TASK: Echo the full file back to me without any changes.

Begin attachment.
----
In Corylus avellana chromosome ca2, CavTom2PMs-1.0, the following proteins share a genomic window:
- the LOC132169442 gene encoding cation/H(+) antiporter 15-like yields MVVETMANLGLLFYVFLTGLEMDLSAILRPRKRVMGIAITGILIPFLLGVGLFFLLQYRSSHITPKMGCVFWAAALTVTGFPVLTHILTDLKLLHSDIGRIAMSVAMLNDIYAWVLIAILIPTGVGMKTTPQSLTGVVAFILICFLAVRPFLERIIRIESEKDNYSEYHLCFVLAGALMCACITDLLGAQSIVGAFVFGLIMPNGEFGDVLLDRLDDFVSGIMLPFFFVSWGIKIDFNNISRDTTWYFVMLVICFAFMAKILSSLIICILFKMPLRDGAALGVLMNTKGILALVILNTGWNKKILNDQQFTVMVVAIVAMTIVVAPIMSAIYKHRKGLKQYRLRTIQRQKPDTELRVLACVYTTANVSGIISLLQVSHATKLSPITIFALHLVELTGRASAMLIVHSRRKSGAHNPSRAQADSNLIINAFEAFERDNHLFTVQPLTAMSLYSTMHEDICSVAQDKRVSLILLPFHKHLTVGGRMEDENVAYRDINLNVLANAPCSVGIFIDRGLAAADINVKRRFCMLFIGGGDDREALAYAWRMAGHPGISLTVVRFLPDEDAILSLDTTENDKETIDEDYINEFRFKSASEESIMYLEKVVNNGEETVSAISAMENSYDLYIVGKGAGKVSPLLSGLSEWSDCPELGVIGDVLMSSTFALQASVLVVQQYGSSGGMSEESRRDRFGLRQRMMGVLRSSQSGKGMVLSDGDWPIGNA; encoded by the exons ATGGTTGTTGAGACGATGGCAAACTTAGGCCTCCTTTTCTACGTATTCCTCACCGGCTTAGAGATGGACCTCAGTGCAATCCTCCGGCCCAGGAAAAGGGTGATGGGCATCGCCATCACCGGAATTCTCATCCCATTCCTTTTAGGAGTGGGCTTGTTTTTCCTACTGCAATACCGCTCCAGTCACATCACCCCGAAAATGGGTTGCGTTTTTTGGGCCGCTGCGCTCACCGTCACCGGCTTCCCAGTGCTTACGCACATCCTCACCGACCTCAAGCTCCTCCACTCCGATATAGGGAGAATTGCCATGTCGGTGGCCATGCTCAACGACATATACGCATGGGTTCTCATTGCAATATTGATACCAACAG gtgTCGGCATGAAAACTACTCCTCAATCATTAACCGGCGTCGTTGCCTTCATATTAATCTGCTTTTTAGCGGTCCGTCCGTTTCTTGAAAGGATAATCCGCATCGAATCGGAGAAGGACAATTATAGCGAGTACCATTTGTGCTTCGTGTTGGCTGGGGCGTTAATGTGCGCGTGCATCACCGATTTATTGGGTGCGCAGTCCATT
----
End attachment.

In Corylus avellana chromosome ca2, CavTom2PMs-1.0, the following proteins share a genomic window:
- the LOC132169442 gene encoding cation/H(+) antiporter 15-like yields MVVETMANLGLLFYVFLTGLEMDLSAILRPRKRVMGIAITGILIPFLLGVGLFFLLQYRSSHITPKMGCVFWAAALTVTGFPVLTHILTDLKLLHSDIGRIAMSVAMLNDIYAWVLIAILIPTGVGMKTTPQSLTGVVAFILICFLAVRPFLERIIRIESEKDNYSEYHLCFVLAGALMCACITDLLGAQSIVGAFVFGLIMPNGEFGDVLLDRLDDFVSGIMLPFFFVSWGIKIDFNNISRDTTWYFVMLVICFAFMAKILSSLIICILFKMPLRDGAALGVLMNTKGILALVILNTGWNKKILNDQQFTVMVVAIVAMTIVVAPIMSAIYKHRKGLKQYRLRTIQRQKPDTELRVLACVYTTANVSGIISLLQVSHATKLSPITIFALHLVELTGRASAMLIVHSRRKSGAHNPSRAQADSNLIINAFEAFERDNHLFTVQPLTAMSLYSTMHEDICSVAQDKRVSLILLPFHKHLTVGGRMEDENVAYRDINLNVLANAPCSVGIFIDRGLAAADINVKRRFCMLFIGGGDDREALAYAWRMAGHPGISLTVVRFLPDEDAILSLDTTENDKETIDEDYINEFRFKSASEESIMYLEKVVNNGEETVSAISAMENSYDLYIVGKGAGKVSPLLSGLSEWSDCPELGVIGDVLMSSTFALQASVLVVQQYGSSGGMSEESRRDRFGLRQRMMGVLRSSQSGKGMVLSDGDWPIGNA; encoded by the exons ATGGTTGTTGAGACGATGGCAAACTTAGGCCTCCTTTTCTACGTATTCCTCACCGGCTTAGAGATGGACCTCAGTGCAATCCTCCGGCCCAGGAAAAGGGTGATGGGCATCGCCATCACCGGAATTCTCATCCCATTCCTTTTAGGAGTGGGCTTGTTTTTCCTACTGCAATACCGCTCCAGTCACATCACCCCGAAAATGGGTTGCGTTTTTTGGGCCGCTGCGCTCACCGTCACCGGCTTCCCAGTGCTTACGCACATCCTCACCGACCTCAAGCTCCTCCACTCCGATATAGGGAGAATTGCCATGTCGGTGGCCATGCTCAACGACATATACGCATGGGTTCTCATTGCAATATTGATACCAACAG gtgTCGGCATGAAAACTACTCCTCAATCATTAACCGGCGTCGTTGCCTTCATATTAATCTGCTTTTTAGCGGTCCGTCCGTTTCTTGAAAGGATAATCCGCATCGAATCGGAGAAGGACAATTATAGCGAGTACCATTTGTGCTTCGTGTTGGCTGGGGCGTTAATGTGCGCGTGCATCACCGATTTATTGGGTGCGCAGTCCATT